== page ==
At the beginning, he is collecting litter from the shore and the water with his Inuit friend and kayak tour guide, Kris Jensen at the North Polar Circle – which is thought to be ‘untouched nature’ and is yet full of litter carried there by the currents from all over the world. They have found different goods from the UK and Germany – that was the moment when he decided he will track down the path of a plastic bottle from Dresden travelling up north through the Elbe, the North Sea and then the Atlantic Ocean.
Right after these beautiful Polar scenes, we see the city’s trash bins full of waste, partying people with confetti, smoking cigarettes. It shows a huge contrast between the two worlds. The one we are living in, polluting the Earth and the other one, the innocent uninhabited nature that suffers the consequence of the consumer society. That was when the topic of this article occurred to me: how much responsibility do we have in all of this? Is this documentary’s purpose to make the viewer feel guilty? Is this movie going to be about the social responsibility of polluting the ecosystem?
In Catastrophism and Its Critics: On the New Genre of Environmentalist Documentary Film  Michael Truscello shared the story of Diana Liverman – a professor of Geography – and her class in which she was talking about the climate change. The way she introduced the topic to the students made them estranged and depressed. That is a very good example how an issue or problem should or should not be introduced to the “world”. In The North Drift the focus is not on how to scare the people (even though the information about microplastics truly made me sad and felt like a lost cause – but still there was some positivity coming from the activists and the marine biologist who were participating in the project) but more likely to present an issue.
“…We didn’t create this problem…we’re born into a sort of system where we cannot live without using plastics…”– these are Kris’s words, which I think are one of the most essential sentences in the whole movie. As a matter of fact, money rules everything. If it was economically favourable to ban all kind of single-use plastic items, the governments would do so. Until the plastic lobby is standing strong and makes good deals, nothing will change. Michael Truscello wrote about this issue regarding Louie Psihoyos’s film, Racing Extinction (2015), which shows us a very similar situation as it is spoken about in The North Drift. Truscello reflects on the ‘relationship’ between the sharks and the government in Isla Mujeres. Which is very simple: if shark tourism brought more money than shark hunting, the government would protect them. It is not a unique case, the same system works all over the world, such as in some of Africa’s national parks. Lots of studies show that trophy and sport hunting have a good impact on the local communities and wildlife.  Those areas and countries where sport hunting is legal (such as in Zimbabwe or northern Cameroon) are taking more seriously the wildlife protection and the fight against poachers. But obviously the reason is the money, because a huge amount of revenue comes from the hunting.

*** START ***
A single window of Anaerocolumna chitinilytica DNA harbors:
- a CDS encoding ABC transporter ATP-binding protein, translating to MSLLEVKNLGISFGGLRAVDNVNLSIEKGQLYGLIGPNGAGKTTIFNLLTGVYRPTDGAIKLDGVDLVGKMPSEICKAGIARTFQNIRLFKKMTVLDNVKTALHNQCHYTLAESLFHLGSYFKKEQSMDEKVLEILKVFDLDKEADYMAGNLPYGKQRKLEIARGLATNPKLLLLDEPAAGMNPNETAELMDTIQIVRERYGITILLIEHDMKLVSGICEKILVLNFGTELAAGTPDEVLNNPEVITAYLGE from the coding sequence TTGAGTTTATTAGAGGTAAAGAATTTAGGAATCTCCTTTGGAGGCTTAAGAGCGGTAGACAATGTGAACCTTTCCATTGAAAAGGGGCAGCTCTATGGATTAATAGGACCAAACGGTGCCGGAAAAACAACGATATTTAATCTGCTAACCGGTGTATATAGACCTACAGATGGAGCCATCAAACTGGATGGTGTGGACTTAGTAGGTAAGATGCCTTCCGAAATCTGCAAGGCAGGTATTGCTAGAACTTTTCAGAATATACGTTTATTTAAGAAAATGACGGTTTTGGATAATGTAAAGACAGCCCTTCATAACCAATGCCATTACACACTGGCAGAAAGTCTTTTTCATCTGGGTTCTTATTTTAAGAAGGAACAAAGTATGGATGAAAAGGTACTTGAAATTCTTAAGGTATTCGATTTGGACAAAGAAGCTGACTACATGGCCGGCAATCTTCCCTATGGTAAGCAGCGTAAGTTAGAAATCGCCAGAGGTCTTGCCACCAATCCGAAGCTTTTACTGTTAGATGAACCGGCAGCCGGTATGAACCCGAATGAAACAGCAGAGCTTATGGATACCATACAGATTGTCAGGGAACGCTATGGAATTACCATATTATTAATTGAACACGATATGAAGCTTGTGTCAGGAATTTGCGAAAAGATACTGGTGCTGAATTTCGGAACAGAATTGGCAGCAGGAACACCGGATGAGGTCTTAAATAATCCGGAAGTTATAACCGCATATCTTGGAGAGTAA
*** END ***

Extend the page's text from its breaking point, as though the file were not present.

“We need to involve everybody in the community, to involve the politicians not only for a day just before the election. We need them in the whole year, the whole period they are chosen for…” – that’s another important sentence from the documentary, spoken by one of the experts. On the one hand, a lot of politicians use the global warming, climate change and general issues and dilemmas regarding the environment as a tool to get into power and gain more votes. On the other hand, the question of climate change became a political question – each side and party have their own theory and opinion on this issue. 
Back to the original topic, in my opinion, this problem should be solved globally. It is not enough if the government bans certain types of plastics in Germany. It is not enough if they ban these in Europe. They should be banned all over the world. That is what this movie is about: it doesn’t matter where the garbage is coming from, it will end up on another continent. The North Drift shows us how pure nature can be invaded by junk and garbage. As I already mentioned above, the purpose was not to shock and to discourage the people, but to point out a universal problem, that is still uncertain how to be solved.
Nonetheless, let’s not forget, that fighting against polluting and destroying our planet is not only an environmental question. Living in a clean, healthy, and sustainable environment is also one of the human rights. 
ELTE BTK Film Studies
 Nichols, Bill: Introduction to Documentary. Indiana University Press, 2017. pp. 156–157.
 Truscello, Michael: Catastrophism and Its Critics: On the New Genre of Environmentalist Documentary Film. In: Jagodzinski, Jan (ed.): Interrogating the Anthropocene. Ecology, Aesthetics, Pedagogy, and the Future in Question. Palgrave Macmillan, Cham, 2018. pp. 257–258.
 Yasuda, Akito: Is sport hunting a breakthrough wildlife conservation strategy for Africa? Field Actions Science Reports, 2012 vol. 6.
 Murray, Sarah: How climate change become political, Financial Times, November 1, 2021. https://www.ft.com/content/4bac715b-2812-4610-a528-dc8db9ecd635
 Office of the High Commissioner for Human Rights, Right to healthy environment, April 12 2022.